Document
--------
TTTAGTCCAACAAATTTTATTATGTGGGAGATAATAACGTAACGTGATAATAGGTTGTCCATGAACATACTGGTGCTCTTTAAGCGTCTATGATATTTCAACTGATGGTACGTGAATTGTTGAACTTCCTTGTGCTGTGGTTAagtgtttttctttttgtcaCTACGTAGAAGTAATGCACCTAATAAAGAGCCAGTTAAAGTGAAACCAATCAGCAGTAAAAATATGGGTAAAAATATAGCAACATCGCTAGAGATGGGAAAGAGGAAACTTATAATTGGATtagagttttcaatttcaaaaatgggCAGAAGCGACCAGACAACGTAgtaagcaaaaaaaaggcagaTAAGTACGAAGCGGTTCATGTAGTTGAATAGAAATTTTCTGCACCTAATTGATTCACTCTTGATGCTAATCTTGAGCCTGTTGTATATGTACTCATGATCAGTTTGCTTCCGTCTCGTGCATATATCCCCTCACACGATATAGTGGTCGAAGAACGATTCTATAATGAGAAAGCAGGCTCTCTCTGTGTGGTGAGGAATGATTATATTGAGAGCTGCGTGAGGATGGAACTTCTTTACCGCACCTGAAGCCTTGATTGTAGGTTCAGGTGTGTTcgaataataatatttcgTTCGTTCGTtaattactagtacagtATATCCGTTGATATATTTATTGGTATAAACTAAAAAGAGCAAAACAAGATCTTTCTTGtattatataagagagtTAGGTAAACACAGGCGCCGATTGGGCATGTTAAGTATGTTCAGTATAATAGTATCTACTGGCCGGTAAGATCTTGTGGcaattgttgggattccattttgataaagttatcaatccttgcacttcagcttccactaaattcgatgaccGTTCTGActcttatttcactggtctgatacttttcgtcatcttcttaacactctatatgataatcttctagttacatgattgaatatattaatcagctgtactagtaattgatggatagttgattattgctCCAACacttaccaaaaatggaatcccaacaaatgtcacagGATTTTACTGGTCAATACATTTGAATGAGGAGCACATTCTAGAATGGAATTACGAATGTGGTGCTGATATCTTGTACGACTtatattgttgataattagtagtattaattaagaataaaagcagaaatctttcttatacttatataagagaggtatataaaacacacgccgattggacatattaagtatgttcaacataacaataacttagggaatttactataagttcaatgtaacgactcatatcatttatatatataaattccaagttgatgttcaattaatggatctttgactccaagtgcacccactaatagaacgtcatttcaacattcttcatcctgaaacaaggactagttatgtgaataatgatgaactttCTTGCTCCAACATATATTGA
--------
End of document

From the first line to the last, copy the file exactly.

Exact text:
TTTAGTCCAACAAATTTTATTATGTGGGAGATAATAACGTAACGTGATAATAGGTTGTCCATGAACATACTGGTGCTCTTTAAGCGTCTATGATATTTCAACTGATGGTACGTGAATTGTTGAACTTCCTTGTGCTGTGGTTAagtgtttttctttttgtcaCTACGTAGAAGTAATGCACCTAATAAAGAGCCAGTTAAAGTGAAACCAATCAGCAGTAAAAATATGGGTAAAAATATAGCAACATCGCTAGAGATGGGAAAGAGGAAACTTATAATTGGATtagagttttcaatttcaaaaatgggCAGAAGCGACCAGACAACGTAgtaagcaaaaaaaaggcagaTAAGTACGAAGCGGTTCATGTAGTTGAATAGAAATTTTCTGCACCTAATTGATTCACTCTTGATGCTAATCTTGAGCCTGTTGTATATGTACTCATGATCAGTTTGCTTCCGTCTCGTGCATATATCCCCTCACACGATATAGTGGTCGAAGAACGATTCTATAATGAGAAAGCAGGCTCTCTCTGTGTGGTGAGGAATGATTATATTGAGAGCTGCGTGAGGATGGAACTTCTTTACCGCACCTGAAGCCTTGATTGTAGGTTCAGGTGTGTTcgaataataatatttcgTTCGTTCGTtaattactagtacagtATATCCGTTGATATATTTATTGGTATAAACTAAAAAGAGCAAAACAAGATCTTTCTTGtattatataagagagtTAGGTAAACACAGGCGCCGATTGGGCATGTTAAGTATGTTCAGTATAATAGTATCTACTGGCCGGTAAGATCTTGTGGcaattgttgggattccattttgataaagttatcaatccttgcacttcagcttccactaaattcgatgaccGTTCTGActcttatttcactggtctgatacttttcgtcatcttcttaacactctatatgataatcttctagttacatgattgaatatattaatcagctgtactagtaattgatggatagttgattattgctCCAACacttaccaaaaatggaatcccaacaaatgtcacagGATTTTACTGGTCAATACATTTGAATGAGGAGCACATTCTAGAATGGAATTACGAATGTGGTGCTGATATCTTGTACGACTtatattgttgataattagtagtattaattaagaataaaagcagaaatctttcttatacttatataagagaggtatataaaacacacgccgattggacatattaagtatgttcaacataacaataacttagggaatttactataagttcaatgtaacgactcatatcatttatatatataaattccaagttgatgttcaattaatggatctttgactccaagtgcacccactaatagaacgtcatttcaacattcttcatcctgaaacaaggactagttatgtgaataatgatgaactttCTTGCTCCAACATATATTGA